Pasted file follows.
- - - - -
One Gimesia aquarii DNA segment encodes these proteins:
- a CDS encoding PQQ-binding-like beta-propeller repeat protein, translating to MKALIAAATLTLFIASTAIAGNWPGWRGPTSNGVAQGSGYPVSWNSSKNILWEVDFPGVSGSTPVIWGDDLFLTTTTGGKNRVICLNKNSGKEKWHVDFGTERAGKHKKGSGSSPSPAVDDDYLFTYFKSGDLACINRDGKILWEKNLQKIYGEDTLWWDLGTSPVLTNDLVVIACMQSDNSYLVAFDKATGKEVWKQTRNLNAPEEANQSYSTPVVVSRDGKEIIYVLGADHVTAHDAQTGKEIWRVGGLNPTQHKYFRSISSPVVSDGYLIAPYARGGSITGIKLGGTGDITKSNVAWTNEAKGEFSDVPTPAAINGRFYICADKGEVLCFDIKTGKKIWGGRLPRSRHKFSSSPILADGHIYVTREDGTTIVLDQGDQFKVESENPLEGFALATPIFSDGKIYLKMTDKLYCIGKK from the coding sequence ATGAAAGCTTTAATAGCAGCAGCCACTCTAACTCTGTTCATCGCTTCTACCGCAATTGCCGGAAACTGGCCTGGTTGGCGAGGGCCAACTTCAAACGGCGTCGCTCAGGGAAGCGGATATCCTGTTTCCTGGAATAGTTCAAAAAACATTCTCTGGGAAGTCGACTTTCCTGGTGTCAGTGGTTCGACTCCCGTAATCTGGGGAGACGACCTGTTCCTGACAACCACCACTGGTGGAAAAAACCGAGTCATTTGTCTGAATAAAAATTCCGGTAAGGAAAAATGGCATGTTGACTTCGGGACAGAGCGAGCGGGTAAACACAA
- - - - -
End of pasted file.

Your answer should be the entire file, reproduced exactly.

One Gimesia aquarii DNA segment encodes these proteins:
- a CDS encoding PQQ-binding-like beta-propeller repeat protein, translating to MKALIAAATLTLFIASTAIAGNWPGWRGPTSNGVAQGSGYPVSWNSSKNILWEVDFPGVSGSTPVIWGDDLFLTTTTGGKNRVICLNKNSGKEKWHVDFGTERAGKHKKGSGSSPSPAVDDDYLFTYFKSGDLACINRDGKILWEKNLQKIYGEDTLWWDLGTSPVLTNDLVVIACMQSDNSYLVAFDKATGKEVWKQTRNLNAPEEANQSYSTPVVVSRDGKEIIYVLGADHVTAHDAQTGKEIWRVGGLNPTQHKYFRSISSPVVSDGYLIAPYARGGSITGIKLGGTGDITKSNVAWTNEAKGEFSDVPTPAAINGRFYICADKGEVLCFDIKTGKKIWGGRLPRSRHKFSSSPILADGHIYVTREDGTTIVLDQGDQFKVESENPLEGFALATPIFSDGKIYLKMTDKLYCIGKK from the coding sequence ATGAAAGCTTTAATAGCAGCAGCCACTCTAACTCTGTTCATCGCTTCTACCGCAATTGCCGGAAACTGGCCTGGTTGGCGAGGGCCAACTTCAAACGGCGTCGCTCAGGGAAGCGGATATCCTGTTTCCTGGAATAGTTCAAAAAACATTCTCTGGGAAGTCGACTTTCCTGGTGTCAGTGGTTCGACTCCCGTAATCTGGGGAGACGACCTGTTCCTGACAACCACCACTGGTGGAAAAAACCGAGTCATTTGTCTGAATAAAAATTCCGGTAAGGAAAAATGGCATGTTGACTTCGGGACAGAGCGAGCGGGTAAACACAA